Just as next year’s Beijing Olympics has been dubbed by many as the “Genocide Games”, this week’s 17th National Congress of the Communist Party should be dubbed the “Feel-Good Forum”.

Today’s prize goes to Shang Fulin, the chairman of the China Securities Regulatory Commission (CSRC), who told assembled delegates that the value of the mainland stock market reached US$3.37 trillion at the end of September, making it the world's fourth-largest by that measure.

Shang said the correlation of the market's ranking to China's world GDP ranking implied that the market is beginning to act as a reliable barometer of China's economy.

It sounds good, and feels even better, but sadly for Shang, not all correlations are equal.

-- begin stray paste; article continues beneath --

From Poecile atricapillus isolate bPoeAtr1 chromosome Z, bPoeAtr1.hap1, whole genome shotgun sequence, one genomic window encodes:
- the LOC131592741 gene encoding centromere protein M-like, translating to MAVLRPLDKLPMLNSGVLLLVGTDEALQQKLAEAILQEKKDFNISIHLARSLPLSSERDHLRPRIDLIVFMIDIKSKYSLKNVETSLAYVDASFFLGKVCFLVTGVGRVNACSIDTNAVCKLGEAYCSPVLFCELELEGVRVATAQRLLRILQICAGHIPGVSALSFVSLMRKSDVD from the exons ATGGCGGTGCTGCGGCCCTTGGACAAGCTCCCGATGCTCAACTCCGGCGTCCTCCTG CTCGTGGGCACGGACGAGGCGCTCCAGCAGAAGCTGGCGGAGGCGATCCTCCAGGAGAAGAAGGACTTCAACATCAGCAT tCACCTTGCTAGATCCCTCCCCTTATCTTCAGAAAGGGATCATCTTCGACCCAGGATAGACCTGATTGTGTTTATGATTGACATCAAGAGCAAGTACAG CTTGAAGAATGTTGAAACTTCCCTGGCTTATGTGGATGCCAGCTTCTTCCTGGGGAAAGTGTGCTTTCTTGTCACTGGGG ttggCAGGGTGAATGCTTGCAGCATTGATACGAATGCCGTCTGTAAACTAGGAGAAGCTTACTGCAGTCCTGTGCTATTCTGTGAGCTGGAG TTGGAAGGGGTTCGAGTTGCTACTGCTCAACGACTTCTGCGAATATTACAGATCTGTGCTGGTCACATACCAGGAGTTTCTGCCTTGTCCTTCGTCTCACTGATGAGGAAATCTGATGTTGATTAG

With the price-earnings ratio of Shanghai stocks, based on last year’s earnings, now rising above 70 times, Shanghai is valued at about three times many foreign markets. Hong Kong's ratio is 24 times.

Factor in the distorted price-earnings ratio, which has resulted from China’s stock markets acting like anything but a barometer of China’s underlying economy, and the correlation begins to look like nothing more than co-incidence.

But this week is China’s party, and they can spin if they want to.

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